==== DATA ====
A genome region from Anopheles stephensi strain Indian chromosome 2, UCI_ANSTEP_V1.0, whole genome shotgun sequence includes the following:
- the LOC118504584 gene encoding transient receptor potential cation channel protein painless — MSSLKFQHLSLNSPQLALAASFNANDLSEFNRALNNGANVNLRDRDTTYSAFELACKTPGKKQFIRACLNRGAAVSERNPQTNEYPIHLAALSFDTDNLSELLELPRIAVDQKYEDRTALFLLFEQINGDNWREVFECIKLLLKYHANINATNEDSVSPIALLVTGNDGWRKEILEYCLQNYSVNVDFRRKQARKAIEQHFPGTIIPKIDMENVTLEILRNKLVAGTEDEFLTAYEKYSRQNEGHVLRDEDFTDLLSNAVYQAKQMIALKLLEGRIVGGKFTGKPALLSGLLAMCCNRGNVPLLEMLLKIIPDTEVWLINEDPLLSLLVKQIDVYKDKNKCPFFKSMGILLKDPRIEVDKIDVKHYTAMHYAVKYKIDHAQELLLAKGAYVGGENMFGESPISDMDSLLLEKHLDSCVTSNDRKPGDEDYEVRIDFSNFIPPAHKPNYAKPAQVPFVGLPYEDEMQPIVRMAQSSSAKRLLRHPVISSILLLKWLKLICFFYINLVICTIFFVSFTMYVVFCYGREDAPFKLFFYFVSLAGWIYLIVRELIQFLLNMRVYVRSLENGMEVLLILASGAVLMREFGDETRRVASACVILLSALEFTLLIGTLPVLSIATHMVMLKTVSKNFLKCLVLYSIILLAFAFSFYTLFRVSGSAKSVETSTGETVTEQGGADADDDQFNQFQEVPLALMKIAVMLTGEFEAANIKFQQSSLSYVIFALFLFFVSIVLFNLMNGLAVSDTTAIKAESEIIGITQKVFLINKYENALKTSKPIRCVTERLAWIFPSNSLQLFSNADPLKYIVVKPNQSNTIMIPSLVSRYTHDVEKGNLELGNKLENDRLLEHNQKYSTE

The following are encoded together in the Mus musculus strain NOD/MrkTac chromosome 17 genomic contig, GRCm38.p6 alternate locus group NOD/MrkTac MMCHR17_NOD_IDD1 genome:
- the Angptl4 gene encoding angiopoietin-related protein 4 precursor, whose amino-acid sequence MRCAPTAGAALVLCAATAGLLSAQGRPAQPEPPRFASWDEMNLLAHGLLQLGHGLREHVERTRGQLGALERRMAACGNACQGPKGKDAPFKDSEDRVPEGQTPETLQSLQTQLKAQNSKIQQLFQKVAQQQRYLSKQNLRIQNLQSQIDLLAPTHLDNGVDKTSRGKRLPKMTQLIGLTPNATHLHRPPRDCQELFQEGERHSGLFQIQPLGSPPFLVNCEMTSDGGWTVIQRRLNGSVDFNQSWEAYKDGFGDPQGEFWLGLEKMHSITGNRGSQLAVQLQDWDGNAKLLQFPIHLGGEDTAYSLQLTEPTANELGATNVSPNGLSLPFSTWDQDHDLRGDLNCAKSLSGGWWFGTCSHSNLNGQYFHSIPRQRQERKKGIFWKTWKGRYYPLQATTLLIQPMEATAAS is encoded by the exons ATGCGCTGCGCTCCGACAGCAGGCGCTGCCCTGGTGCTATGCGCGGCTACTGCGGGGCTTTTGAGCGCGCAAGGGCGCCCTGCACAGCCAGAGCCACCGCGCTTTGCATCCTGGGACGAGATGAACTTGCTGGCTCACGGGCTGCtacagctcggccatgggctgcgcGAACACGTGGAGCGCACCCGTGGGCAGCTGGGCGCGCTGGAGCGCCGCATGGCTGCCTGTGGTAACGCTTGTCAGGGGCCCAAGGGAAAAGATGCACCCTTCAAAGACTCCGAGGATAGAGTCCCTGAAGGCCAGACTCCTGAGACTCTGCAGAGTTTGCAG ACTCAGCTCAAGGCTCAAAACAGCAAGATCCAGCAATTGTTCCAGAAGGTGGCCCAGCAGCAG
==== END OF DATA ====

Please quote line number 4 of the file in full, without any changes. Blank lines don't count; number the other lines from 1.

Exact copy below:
- the Angptl4 gene encoding angiopoietin-related protein 4 precursor, whose amino-acid sequence MRCAPTAGAALVLCAATAGLLSAQGRPAQPEPPRFASWDEMNLLAHGLLQLGHGLREHVERTRGQLGALERRMAACGNACQGPKGKDAPFKDSEDRVPEGQTPETLQSLQTQLKAQNSKIQQLFQKVAQQQRYLSKQNLRIQNLQSQIDLLAPTHLDNGVDKTSRGKRLPKMTQLIGLTPNATHLHRPPRDCQELFQEGERHSGLFQIQPLGSPPFLVNCEMTSDGGWTVIQRRLNGSVDFNQSWEAYKDGFGDPQGEFWLGLEKMHSITGNRGSQLAVQLQDWDGNAKLLQFPIHLGGEDTAYSLQLTEPTANELGATNVSPNGLSLPFSTWDQDHDLRGDLNCAKSLSGGWWFGTCSHSNLNGQYFHSIPRQRQERKKGIFWKTWKGRYYPLQATTLLIQPMEATAAS is encoded by the exons ATGCGCTGCGCTCCGACAGCAGGCGCTGCCCTGGTGCTATGCGCGGCTACTGCGGGGCTTTTGAGCGCGCAAGGGCGCCCTGCACAGCCAGAGCCACCGCGCTTTGCATCCTGGGACGAGATGAACTTGCTGGCTCACGGGCTGCtacagctcggccatgggctgcgcGAACACGTGGAGCGCACCCGTGGGCAGCTGGGCGCGCTGGAGCGCCGCATGGCTGCCTGTGGTAACGCTTGTCAGGGGCCCAAGGGAAAAGATGCACCCTTCAAAGACTCCGAGGATAGAGTCCCTGAAGGCCAGACTCCTGAGACTCTGCAGAGTTTGCAG ACTCAGCTCAAGGCTCAAAACAGCAAGATCCAGCAATTGTTCCAGAAGGTGGCCCAGCAGCAG